Representative Carolyn Maloney’s proud to tout New York as the epicenter of fashion — and she now has some more statistics to help back her up.
Maloney, who unveiled the U.S. Congress Joint Economic Committee’s report on “The New Economy of Fashion” Thursday, noted that more than 40 percent of the country’s 18,000 designers are based in New York, although Nashville, Providence and other U.S. cities are also helping to further domestic manufacturing. Overall, more than 1.8 million people work in fashion in the U.S. and nearly $370 billion is spent on apparel and footwear here each year.
While many Americans are familiar with designers like Ralph Lauren, Diane von Furstenberg, Calvin Klein and Donna Karan, Maloney said nearly 18,000 designers are working in the U.S. — a figure that has doubled in the past 10 years. New York and Los Angeles are still the dominant cities, employing two-thirds of those designers. But San Francisco, San Diego, Oakland, Miami, Dallas and Boston, as well as Columbus, Ohio; Kansas City; Boulder, Nashville and Providence are gaining ground.
Maloney said the report outlines how the fashion industry is changing, due largely to technology, e-commerce and 3-D printing. “A lot of the high-value components of the fashion supply chain are here in New York — fashion, design, development, marketing — although companies may be manufacturing somewhere else. And some of the redirected jobs are coming back from overseas. It’s interesting how these regional clusters are working like Nashville and Providence.”
“We can’t find good numbers to compare [New York] with London, Milan and Paris. I just believe in my heart that we have every reason in the world to promote New York as the fashion capital of the U.S.,” Maloney told WWD. Having reached out to executives at Ralph Lauren, Maloney said she hopes to have a few of them join her at a press conference in September. Her plan is to highlight what Lauren has done as a designer in terms of employing people, global sales and bolstering the industry. “I’m not in the field — I’m in government. But people say he absolutely revolutionized marketing and sales, and everything in America.”
Maloney continued, “The sheer amount of work that is taking place in New York shows that we dominate. We have to find the numbers to prove that there’s more economic activity out of New York. When I meet [some of] the designers from these [other] countries, they sound so snobby. They say things like, ‘Why is New York even trying to design? You can’t design — only Paris can design,'” Maloney said. “What do you mean? We’re selling more than you are, and we’ve got more people buying our high-end and low-end than you do.”
She also said that China has seen some production for U.S.-based brands shift to Vietnam and other countries. “In fact, someone was bemoaning the fact that China is now being undercut by Vietnam,” she said. Despite the fact that “we may be making a lot of fashion overseas, there is a huge value here in the U.S.[-based fashion industry] in terms of the types of jobs. There are over 183,000 [fashion] jobs in the city of New York and it’s about 6 percent of the city’s private-sector workforce — jobs in research and development, design, marketing.”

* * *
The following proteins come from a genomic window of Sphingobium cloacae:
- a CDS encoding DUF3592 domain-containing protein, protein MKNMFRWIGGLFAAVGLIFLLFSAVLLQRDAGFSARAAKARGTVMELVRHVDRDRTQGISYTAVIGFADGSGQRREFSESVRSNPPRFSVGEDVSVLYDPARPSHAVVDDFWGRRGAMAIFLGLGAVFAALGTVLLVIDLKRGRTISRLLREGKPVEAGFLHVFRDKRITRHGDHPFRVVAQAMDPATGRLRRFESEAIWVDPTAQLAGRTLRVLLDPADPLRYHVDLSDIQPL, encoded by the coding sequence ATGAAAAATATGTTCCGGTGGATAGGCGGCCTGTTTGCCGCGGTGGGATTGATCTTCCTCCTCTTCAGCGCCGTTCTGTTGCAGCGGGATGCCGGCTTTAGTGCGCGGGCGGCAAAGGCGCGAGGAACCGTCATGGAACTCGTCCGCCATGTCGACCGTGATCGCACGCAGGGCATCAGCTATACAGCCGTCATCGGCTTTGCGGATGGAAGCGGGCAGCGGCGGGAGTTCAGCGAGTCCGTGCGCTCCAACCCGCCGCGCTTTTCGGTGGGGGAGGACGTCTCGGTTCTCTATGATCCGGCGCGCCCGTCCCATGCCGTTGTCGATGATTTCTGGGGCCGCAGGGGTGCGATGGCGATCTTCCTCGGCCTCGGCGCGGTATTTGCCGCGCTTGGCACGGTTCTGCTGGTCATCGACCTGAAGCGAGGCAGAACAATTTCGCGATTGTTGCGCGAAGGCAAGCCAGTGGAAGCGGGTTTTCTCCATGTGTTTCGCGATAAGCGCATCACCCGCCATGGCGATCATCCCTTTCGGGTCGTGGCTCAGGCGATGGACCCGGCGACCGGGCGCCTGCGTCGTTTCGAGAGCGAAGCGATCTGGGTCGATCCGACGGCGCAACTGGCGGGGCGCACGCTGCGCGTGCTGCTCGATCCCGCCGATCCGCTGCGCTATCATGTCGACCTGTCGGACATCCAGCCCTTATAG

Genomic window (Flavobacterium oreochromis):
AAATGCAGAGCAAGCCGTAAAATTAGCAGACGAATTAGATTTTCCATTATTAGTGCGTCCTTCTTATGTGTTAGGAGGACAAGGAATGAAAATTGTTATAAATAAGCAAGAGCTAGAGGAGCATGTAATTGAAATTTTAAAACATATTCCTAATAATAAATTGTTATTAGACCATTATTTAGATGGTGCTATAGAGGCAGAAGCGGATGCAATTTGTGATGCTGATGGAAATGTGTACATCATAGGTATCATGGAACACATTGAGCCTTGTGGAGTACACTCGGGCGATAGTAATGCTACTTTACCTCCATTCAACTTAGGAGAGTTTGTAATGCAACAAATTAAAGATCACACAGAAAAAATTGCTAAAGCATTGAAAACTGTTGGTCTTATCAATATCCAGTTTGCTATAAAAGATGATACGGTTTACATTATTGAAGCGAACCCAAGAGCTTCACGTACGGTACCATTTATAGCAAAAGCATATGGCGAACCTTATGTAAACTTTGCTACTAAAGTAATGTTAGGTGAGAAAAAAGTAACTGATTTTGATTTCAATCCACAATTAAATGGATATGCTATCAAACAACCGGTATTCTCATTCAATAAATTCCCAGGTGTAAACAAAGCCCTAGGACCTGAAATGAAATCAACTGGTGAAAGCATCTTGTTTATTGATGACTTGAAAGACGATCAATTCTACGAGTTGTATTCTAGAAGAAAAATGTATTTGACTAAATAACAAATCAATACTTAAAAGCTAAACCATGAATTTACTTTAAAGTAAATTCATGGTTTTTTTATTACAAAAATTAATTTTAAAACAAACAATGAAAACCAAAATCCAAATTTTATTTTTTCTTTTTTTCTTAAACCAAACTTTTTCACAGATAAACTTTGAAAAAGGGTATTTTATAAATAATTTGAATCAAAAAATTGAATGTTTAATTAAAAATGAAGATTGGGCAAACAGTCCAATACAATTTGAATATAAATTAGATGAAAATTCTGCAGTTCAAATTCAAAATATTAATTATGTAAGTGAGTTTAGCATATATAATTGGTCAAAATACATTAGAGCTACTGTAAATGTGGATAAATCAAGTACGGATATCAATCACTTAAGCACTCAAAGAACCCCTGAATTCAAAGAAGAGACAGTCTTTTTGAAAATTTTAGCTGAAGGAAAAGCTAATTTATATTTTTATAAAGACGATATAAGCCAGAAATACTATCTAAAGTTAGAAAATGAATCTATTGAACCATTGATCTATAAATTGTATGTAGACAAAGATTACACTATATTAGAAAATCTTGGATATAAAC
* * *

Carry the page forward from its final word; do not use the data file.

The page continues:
During a press conference at the Fashion Institute of Technology to go over the report’s findings, NYC Deputy Mayor for Housing and Economic Development Alicia Glen drew attention to her New York-made outfit — a Rag & Bone dress and Rachel Comey earrings, adding that “her whole staff is lectured every morning to be sure they are wearing something made in New York.” More substantive was the fact that in the past year, New York Mayor Bill de Blasio has tripled the investment in Made in New York initiatives to more than $15 million providing mentoring and training. “Again, we want to look at the whole eco-system of fashion so we also have programs where we’re providing working capital and other resources for local manufacturers. It’s really the nuts and bolts of the industry that will allow us to grow because if you can’t afford the latest technology, how are you going to be able to keep up with the orders? As a young designer, you can’t run your business on a credit card. There’s a limit to that. We want to be a place that people can come to and be able to grow their business.”
Earlier this week, Glen revealed the Designers & Agents: Made in NY Collective, which will directly support the participation of designers at trade events taking place during New York Market Week. The deputy mayor also told attendees Thursday how Made in NY has connected emerging businesses with more than 75 industry mentors, showcasing more than 150 local fashion brands to an estimated 650 million people. In addition, more than $4.5 million in financing and prizes have been awarded to emerging and small businesses.
Soon off to South Carolina to campaign for presidential candidate Hillary Clinton, Maloney said she is “up-to-her-neck supporting Hillary. It’s not because she’s a woman. I think she’s the most qualified candidate.”
But other duties will be waiting back in the Beltway. Maloney said, “I will probably be there for the weekend. I have a real job so I have to show up to vote in Congress.” As for the bipartisan showdown surrounding speculation about the late Supreme Court justice Antonin Scalia’s replacement, she said, “That’s going to be a battle. The nerve of them to say we’re not even going to confirm. You don’t even know who he’s nominated. It’s terribly disrespectful.”